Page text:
Tellingly, Frayn’s Spies is classified as realist fiction. Realism represents a literary movement that began in the mid-1800s to the early 1900s, during which authors artistically attempted to represent reality. This realist novel about imagination thus demonstrates its potency since it has seduced so many of its readers into suspending disbelief that these are real war memories. The book’s very existence essentially grapples with the plausibility of Stephen and Keith inventing the story of Keith’s mother being a spy.
Finally, Stephen is also self-reflective about the literary nature of his own narration and of his past itself. He is grateful to be involved with the Haywards’ family, who “have taken on the heroic proportions of characters in a legend,” and he thanks the people around him who “wrote or performed the drama of life in which I had a small, often frightening, but always absorbing part.” In effect, Frayn illustrates the literariness of life itself, which is “written” by the people who are part of it, and explores the vast potential of imagination not only as the creative source for literature, but also the drive for life itself.
Imagination vs. Reality ThemeTracker
Imagination vs. Reality Quotes in Spies
Gratitude not only to Keith's mother but to Keith himself, to all the others after him whose adjutant and audience I was, and to everyone else who wrote and performed the drama of life in which I had a small, often frightening, but always absorbing part: Thank you for having me. Thank you, thank you.
I think now that most probably Keith’s words came out of nowhere, that they were spontaneously created in the moment they were uttered. That they were a blind leap of pure fantasy. Or of pure intuition. Or, like so many things, of both.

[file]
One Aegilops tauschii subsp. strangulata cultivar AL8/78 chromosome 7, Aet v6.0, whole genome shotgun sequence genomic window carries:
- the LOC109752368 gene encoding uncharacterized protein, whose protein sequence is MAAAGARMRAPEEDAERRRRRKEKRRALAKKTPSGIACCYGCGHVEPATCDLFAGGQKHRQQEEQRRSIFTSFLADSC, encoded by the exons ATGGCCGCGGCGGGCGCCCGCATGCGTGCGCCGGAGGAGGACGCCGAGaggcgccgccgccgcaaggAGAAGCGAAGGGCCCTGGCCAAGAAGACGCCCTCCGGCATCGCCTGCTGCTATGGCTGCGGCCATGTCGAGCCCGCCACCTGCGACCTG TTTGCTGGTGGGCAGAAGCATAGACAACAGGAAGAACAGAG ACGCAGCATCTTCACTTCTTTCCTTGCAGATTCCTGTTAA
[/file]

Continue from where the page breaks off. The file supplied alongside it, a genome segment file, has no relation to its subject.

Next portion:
She just is his mother, in the same way that Mrs. Sheldon's Mrs. Sheldon, and Barbara Berrill's beneath our notice, and my family’s slightly disgraceful. Everyone knows that these things are so. They don't have to be
explained or justified.
Yes, there’s a sinister unnoticeability about the whole performance, now that we know the truth behind it. There’s something clearly wrong about her, if you really look at her and listen to her as we now do.
I feel more strongly than ever the honor of my association with Keith. His family have taken on the heroic proportions of characters in a legend—noble father and traitorous mother playing out the never-ending conflict between good and evil, between light and dark.
There’s always been something sinister about Mr. Gort’s house and Trewinnick, of course. But there’s something sinister about all these silent houses when you look at them like this. The less you see happening on the outside, the more certain you are that strange things are going on inside…
“Anyway,” I say, “my father’s a German spy, too.”…
“Well, he is," I say. “He has secret meetings with people who come to the house. They talk in a foreign language together. It's German. I've heard them.”
So far as I can piece it together, as the heir to Stephen’s thoughts, he neither thought she was nor didn’t think she was. Without Keith there to tell him what to think he’d stopped thinking about it all. Most of the time you don't go around thinking that things are so or not so, any more than you go around understanding or not understanding them. You take them for granted.